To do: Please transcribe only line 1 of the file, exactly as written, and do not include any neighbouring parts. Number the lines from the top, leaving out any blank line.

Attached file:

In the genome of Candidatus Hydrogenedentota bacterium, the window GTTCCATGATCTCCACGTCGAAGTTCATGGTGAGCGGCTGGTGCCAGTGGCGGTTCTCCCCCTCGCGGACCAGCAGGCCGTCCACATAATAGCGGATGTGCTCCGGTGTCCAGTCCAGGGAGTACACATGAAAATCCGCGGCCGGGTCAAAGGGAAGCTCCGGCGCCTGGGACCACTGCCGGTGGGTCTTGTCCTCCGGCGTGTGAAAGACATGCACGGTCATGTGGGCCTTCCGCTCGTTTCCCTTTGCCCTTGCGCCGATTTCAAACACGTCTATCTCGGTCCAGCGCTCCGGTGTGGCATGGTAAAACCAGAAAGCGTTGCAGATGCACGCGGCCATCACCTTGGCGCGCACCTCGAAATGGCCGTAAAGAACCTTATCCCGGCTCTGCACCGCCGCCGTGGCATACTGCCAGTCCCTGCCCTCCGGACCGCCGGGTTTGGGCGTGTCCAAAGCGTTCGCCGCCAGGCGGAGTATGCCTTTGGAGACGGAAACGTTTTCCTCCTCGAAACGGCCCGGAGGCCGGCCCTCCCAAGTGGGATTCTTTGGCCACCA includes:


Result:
In the genome of Candidatus Hydrogenedentota bacterium, the window GTTCCATGATCTCCACGTCGAAGTTCATGGTGAGCGGCTGGTGCCAGTGGCGGTTCTCCCCCTCGCGGACCAGCAGGCCGTCCACATAATAGCGGATGTGCTCCGGTGTCCAGTCCAGGGAGTACACATGAAAATCCGCGGCCGGGTCAAAGGGAAGCTCCGGCGCCTGGGACCACTGCCGGTGGGTCTTGTCCTCCGGCGTGTGAAAGACATGCACGGTCATGTGGGCCTTCCGCTCGTTTCCCTTTGCCCTTGCGCCGATTTCAAACACGTCTATCTCGGTCCAGCGCTCCGGTGTGGCATGGTAAAACCAGAAAGCGTTGCAGATGCACGCGGCCATCACCTTGGCGCGCACCTCGAAATGGCCGTAAAGAACCTTATCCCGGCTCTGCACCGCCGCCGTGGCATACTGCCAGTCCCTGCCCTCCGGACCGCCGGGTTTGGGCGTGTCCAAAGCGTTCGCCGCCAGGCGGAGTATGCCTTTGGAGACGGAAACGTTTTCCTCCTCGAAACGGCCCGGAGGCCGGCCCTCCCAAGTGGGATTCTTTGGCCACCA includes: